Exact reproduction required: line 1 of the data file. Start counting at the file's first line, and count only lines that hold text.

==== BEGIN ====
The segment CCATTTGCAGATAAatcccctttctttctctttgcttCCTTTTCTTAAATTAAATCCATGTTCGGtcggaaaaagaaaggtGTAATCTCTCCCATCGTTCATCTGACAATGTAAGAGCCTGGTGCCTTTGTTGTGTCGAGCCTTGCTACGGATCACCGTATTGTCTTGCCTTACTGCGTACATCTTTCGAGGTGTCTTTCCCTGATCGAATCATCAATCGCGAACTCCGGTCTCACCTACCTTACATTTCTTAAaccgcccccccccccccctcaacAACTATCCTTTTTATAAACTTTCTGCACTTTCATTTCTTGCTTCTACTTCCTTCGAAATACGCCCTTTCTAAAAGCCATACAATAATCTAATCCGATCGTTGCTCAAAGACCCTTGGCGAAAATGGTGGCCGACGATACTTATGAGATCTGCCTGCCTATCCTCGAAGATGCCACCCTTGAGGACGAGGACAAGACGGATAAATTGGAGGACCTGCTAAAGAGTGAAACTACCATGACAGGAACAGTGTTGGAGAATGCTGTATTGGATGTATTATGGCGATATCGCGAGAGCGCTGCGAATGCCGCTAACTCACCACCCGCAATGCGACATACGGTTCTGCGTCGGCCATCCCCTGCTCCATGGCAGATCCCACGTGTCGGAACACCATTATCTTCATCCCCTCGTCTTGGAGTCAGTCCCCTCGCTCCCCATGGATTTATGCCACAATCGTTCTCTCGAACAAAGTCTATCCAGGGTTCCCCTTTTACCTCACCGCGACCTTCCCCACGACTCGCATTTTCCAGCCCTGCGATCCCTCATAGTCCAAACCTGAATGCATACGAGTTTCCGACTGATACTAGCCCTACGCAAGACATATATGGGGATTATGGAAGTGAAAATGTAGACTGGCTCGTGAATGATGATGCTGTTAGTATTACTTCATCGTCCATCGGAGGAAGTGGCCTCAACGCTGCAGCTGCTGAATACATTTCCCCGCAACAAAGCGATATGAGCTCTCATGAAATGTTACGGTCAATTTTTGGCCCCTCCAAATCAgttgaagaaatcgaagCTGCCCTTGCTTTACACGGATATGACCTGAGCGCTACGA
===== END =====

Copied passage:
The segment CCATTTGCAGATAAatcccctttctttctctttgcttCCTTTTCTTAAATTAAATCCATGTTCGGtcggaaaaagaaaggtGTAATCTCTCCCATCGTTCATCTGACAATGTAAGAGCCTGGTGCCTTTGTTGTGTCGAGCCTTGCTACGGATCACCGTATTGTCTTGCCTTACTGCGTACATCTTTCGAGGTGTCTTTCCCTGATCGAATCATCAATCGCGAACTCCGGTCTCACCTACCTTACATTTCTTAAaccgcccccccccccccctcaacAACTATCCTTTTTATAAACTTTCTGCACTTTCATTTCTTGCTTCTACTTCCTTCGAAATACGCCCTTTCTAAAAGCCATACAATAATCTAATCCGATCGTTGCTCAAAGACCCTTGGCGAAAATGGTGGCCGACGATACTTATGAGATCTGCCTGCCTATCCTCGAAGATGCCACCCTTGAGGACGAGGACAAGACGGATAAATTGGAGGACCTGCTAAAGAGTGAAACTACCATGACAGGAACAGTGTTGGAGAATGCTGTATTGGATGTATTATGGCGATATCGCGAGAGCGCTGCGAATGCCGCTAACTCACCACCCGCAATGCGACATACGGTTCTGCGTCGGCCATCCCCTGCTCCATGGCAGATCCCACGTGTCGGAACACCATTATCTTCATCCCCTCGTCTTGGAGTCAGTCCCCTCGCTCCCCATGGATTTATGCCACAATCGTTCTCTCGAACAAAGTCTATCCAGGGTTCCCCTTTTACCTCACCGCGACCTTCCCCACGACTCGCATTTTCCAGCCCTGCGATCCCTCATAGTCCAAACCTGAATGCATACGAGTTTCCGACTGATACTAGCCCTACGCAAGACATATATGGGGATTATGGAAGTGAAAATGTAGACTGGCTCGTGAATGATGATGCTGTTAGTATTACTTCATCGTCCATCGGAGGAAGTGGCCTCAACGCTGCAGCTGCTGAATACATTTCCCCGCAACAAAGCGATATGAGCTCTCATGAAATGTTACGGTCAATTTTTGGCCCCTCCAAATCAgttgaagaaatcgaagCTGCCCTTGCTTTACACGGATATGACCTGAGCGCTACGA